Soaring interest? Check. Big investments? Check. A winning national team? Give them time.
According to Nielsen, 31% of urban Chinese residents say they’re interested in soccer, and that number is growing steadily.
This year, the report states, Shanghai SIPG, a professional football club in the Chinese Super League paid $61 million for Brazilian player Hulk, breaking the league record set the year before of $51 million for Alex Teixeira. Transfer fees paid by Chinese clubs for foreign players rose 61% from 2014 to 2015.
In the past two years, Chinese companies have also bought all or part of at least 10 European soccer clubs, including Athlético Madrid, Espanyol, City Football Group, AC Milan, Internationale, and Aston Villa, according to Nielsen. Chinese companies also spend $35 million annually sponsoring European clubs.
China announced its plan to become a world soccer superpower last April. Its targets include:
— Having at least 20,000 soccer training centres and 70,000 pitches by 2020, and one pitch for every 10,000 people by 2030.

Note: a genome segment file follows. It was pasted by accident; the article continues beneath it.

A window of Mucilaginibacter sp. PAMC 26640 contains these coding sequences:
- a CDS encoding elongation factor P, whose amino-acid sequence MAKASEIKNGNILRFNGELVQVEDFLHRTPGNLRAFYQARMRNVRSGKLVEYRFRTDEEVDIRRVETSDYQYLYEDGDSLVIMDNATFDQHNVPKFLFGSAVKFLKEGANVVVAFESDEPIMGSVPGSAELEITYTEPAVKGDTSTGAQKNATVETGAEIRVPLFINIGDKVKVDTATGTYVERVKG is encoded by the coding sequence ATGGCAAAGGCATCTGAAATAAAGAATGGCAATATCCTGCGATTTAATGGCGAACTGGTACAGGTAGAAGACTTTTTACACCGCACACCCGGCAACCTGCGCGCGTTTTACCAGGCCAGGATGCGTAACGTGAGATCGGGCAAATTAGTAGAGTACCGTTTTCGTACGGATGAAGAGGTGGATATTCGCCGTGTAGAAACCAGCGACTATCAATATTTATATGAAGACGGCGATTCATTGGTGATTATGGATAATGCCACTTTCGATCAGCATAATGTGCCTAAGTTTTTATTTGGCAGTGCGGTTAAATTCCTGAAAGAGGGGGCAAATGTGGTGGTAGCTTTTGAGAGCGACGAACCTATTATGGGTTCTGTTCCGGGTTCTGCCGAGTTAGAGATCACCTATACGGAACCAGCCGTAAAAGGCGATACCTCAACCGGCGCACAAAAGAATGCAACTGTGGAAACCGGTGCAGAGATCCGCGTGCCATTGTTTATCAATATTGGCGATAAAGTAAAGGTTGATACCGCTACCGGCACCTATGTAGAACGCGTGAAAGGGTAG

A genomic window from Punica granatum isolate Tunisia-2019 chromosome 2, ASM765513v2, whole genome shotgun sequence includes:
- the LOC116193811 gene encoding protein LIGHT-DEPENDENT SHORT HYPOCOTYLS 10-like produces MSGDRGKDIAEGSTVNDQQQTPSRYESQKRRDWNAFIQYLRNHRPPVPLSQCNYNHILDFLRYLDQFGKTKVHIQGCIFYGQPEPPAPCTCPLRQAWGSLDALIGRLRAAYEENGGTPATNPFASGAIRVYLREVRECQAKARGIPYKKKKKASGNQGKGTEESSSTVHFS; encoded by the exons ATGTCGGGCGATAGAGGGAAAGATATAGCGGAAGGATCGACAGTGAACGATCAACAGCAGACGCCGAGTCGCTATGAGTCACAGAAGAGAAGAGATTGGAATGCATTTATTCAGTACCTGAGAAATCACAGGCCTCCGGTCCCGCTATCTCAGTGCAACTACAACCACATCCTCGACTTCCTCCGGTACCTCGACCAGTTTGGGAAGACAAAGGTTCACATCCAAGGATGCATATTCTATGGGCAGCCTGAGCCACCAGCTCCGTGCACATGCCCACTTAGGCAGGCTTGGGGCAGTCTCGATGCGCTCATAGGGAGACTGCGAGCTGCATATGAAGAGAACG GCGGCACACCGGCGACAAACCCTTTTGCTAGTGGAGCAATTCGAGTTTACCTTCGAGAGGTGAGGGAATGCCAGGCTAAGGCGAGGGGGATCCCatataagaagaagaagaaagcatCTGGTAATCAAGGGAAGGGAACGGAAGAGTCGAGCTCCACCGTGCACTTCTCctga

— Developing a women’s soccer team that’s world-class by 2030. China’s women’s team currently ranks 13 in the world, down from a high of 5 in 2003.
— Making sure the men’s soccer team becomes one of the best in Asia by 2030, and one of the best in the world by 2050. China’s men’s team ranks 84 in the world, down from a high of 37 in 199.
China, with an unmatched population of 1.4 billion, has succeeded in conquering sports before. Just look at
ping pong — the country took gold in all four table tennis events at the 2016 Summer Olympics.
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